Katherine Larson is the author of “Radial Symmetry,” which won the Yale Series of Younger Poets prize in 2010, and “The Speechless Ones.” She volunteers with the PEN America Prison Writing Program and lives in Arizona.

Watch: Larson reads pieces from “Radial Symmetry” and “Of the Unsolved Problem of the Origin of the Angiosperms” on Feb. 2, 2012, at

. N. Scott Momaday

N. Scott Momaday, who won the 1969 Pulitzer Prize for his novel “House Made of Dawn,” is a Kiowa poet, essayist and fiction writer and has published 17 books, including a book of poetry, “The Death of Sitting Bear,” released in March. He is a regents professor at the UA.

Listen: Hear Momaday read poems and prose in “The Gourd Dancer,” “In the Presence of the Sun: Stories and Poems, 1961-1991,” “The Man Made of Words: Essays, Stories, Passages,” and “The Ancient Child,” as well as two unpublished poems during a reading Oct. 31, 1974, at

Simon J. Ortiz

A member of the Acoma Pueblo Nation, Simon J. Ortiz published more than 25 books, including “Woven Stone” and “From Sand Creek.” Ortiz is an emeritus professor at ASU.

Listen: Hear Ortiz read from the manuscripts of two books that would be published in 1976 and 1977 during a Feb. 26, 1975, reading at

Alberto Ríos

Alberto Ríos has served as Arizona’s inaugural poet laureate since 2013. Born in Nogales, Ríos is a regents professor of English at Arizona State University.

Watch: Ríos reads public and personal poems from his collected and uncollected works and speaks about goals for his laureateship during a reading held Nov. 1, 2013, at

Rebecca Seiferle

Tucson’s Poet Laureate from 2012 to 2016, Rebecca Seiferle is the author of four poetry collections, including “Wild Tongue” (2007).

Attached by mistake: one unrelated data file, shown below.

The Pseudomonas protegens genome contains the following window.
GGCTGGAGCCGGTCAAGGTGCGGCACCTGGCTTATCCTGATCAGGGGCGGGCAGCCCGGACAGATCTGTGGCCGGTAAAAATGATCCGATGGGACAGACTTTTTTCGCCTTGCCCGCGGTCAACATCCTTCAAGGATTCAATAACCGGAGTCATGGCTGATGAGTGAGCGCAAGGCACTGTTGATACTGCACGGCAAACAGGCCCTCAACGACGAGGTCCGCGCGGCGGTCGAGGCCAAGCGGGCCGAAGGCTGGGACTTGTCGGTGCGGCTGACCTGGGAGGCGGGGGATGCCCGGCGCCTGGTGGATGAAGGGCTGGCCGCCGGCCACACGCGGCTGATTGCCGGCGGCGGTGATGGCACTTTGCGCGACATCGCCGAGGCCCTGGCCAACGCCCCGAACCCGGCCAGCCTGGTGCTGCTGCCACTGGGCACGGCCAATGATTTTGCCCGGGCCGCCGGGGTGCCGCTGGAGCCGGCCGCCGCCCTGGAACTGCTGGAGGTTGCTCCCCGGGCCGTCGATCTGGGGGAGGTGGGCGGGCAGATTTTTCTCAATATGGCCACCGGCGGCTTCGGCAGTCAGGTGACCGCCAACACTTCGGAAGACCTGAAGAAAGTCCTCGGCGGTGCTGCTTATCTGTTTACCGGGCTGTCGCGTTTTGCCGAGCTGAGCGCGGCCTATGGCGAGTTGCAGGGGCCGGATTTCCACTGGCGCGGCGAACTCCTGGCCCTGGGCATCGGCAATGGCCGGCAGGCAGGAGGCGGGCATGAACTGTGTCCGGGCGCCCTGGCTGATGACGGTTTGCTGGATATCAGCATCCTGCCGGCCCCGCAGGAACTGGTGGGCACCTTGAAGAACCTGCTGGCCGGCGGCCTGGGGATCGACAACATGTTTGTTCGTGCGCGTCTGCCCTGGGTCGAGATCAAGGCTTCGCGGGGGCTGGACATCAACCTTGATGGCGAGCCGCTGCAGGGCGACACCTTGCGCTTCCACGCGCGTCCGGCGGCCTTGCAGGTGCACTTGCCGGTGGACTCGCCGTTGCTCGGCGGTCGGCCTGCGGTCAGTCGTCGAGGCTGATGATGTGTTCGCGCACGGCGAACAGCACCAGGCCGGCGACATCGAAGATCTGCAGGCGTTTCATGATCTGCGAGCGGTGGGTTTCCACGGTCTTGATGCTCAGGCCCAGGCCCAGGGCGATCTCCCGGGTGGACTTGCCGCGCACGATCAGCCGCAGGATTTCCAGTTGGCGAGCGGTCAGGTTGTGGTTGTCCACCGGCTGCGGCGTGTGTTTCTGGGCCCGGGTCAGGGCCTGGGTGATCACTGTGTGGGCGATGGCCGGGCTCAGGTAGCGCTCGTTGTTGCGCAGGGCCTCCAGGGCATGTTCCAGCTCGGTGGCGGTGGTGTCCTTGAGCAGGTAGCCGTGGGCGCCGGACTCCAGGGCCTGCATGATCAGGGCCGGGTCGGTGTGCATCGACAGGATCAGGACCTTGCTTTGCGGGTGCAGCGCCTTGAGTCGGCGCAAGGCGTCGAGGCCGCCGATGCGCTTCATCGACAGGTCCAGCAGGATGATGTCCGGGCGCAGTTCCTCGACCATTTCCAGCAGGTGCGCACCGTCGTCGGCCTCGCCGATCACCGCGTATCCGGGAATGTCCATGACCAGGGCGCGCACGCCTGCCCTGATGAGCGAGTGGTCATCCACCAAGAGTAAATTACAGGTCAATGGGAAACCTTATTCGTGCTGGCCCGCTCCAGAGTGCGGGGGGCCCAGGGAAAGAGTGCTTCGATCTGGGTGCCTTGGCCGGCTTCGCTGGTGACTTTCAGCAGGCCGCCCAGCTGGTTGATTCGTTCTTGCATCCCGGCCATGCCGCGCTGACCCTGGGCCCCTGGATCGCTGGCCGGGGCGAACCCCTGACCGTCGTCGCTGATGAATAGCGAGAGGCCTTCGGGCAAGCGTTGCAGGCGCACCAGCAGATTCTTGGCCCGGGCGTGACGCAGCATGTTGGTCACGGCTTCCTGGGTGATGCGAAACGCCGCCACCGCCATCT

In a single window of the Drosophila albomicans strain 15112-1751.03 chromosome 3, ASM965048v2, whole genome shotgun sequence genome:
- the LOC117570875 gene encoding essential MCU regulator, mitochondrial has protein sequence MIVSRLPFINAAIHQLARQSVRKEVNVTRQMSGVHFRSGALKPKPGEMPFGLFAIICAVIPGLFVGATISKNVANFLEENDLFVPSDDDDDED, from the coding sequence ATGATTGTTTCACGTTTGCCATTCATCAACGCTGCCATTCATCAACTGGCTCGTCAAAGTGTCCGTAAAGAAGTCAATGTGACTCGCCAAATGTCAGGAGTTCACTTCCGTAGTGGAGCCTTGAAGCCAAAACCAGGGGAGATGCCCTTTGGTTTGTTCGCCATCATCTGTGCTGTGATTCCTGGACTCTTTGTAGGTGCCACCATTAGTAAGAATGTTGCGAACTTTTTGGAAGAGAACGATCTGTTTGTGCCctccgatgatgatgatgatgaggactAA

Watch: Seiferle reads poems from “The Ripped-Out Seam,” “The Music We Dance To” and “Bitters” during a reading held Sept. 18, 2002, at

Richard Siken

Richard Siken is the author of “Crush” and “War of the Foxes.” He lives in Tucson and is the co-founder and editor of Spork Press.

Watch: Siken reads poems from his collection “War of the Foxes” at a reading held Sept. 10, 2015, at

Richard Shelton

The author of numerous books of poetry and nonfiction, Richard Shelton founded the Creative Writing Workshops at the Arizona State Prison in 1974. He is an emeritus regents professor of English at the UA and has been involved with the Poetry Center since its inception.

Watch: Shelton reads from his books “The Last Person to Hear Your Voice” and “Crossing the Yard” during the first reading of the Poetry Center’s 50th anniversary, held Sept. 2, 2010, at

Leslie Marmon Silko

Leslie Marmon Silko, a poet, novelist, and essayist, was born to a family of Laguna Pueblo, Mexican and European ancestry, and her work frequently addresses the intersection of cultures. Silko lives on a ranch near Tucson, and her novel “Almanac of the Dead” is partially set in a dystopian version of Tucson.

Listen: Hear Silko engage in “what I really love to do” — storytelling in the Laguna tradition — during a reading held Nov. 19, 1974, at

Luci Tapahonso

Luci Tapahonso served as the inaugural poet laureate of the Navajo Nation from 2013 to 2015. Tapahonso, the author of three children’s books and six books of poetry, lived in Tucson and taught at the UA. She is a professor emerita at the University of New Mexico.

Watch: Tapahonso reads from “A Radiant Curve” at a reading on March 14, 2009, at

TC Tolbert

TC Tolbert has served as Tucson’s poet laureate since 2017. Tolbert is author of “Gephyromania,” five chapbooks, and co-editor of “Troubling the Line: Trans and Genderqueer Poetry and Poetics.”

Watch: Tolbert reads from “Territories of Folding,” accompanied by members of the movement improvisation group Movement Salon from a reading held March 26, 2011, at

Ofelia Zepeda

Ofelia Zepeda is a Tohono O’odham poet and regents professor of linguistics at the UA, where she has worked since 1979. She is the author of a book on the grammar of the Tohono O’odham language and three collections of poetry. She received a MacArthur Fellowship in 1999 and has served as the poet laureate of Tucson.

Watch: Zepeda welcomes the audience to the 2017 Thinking Its Presence conference, reads poems from “Ocean Power” and “Where Clouds Are Formed” and other poems during a reading held Oct. 19, 2017, at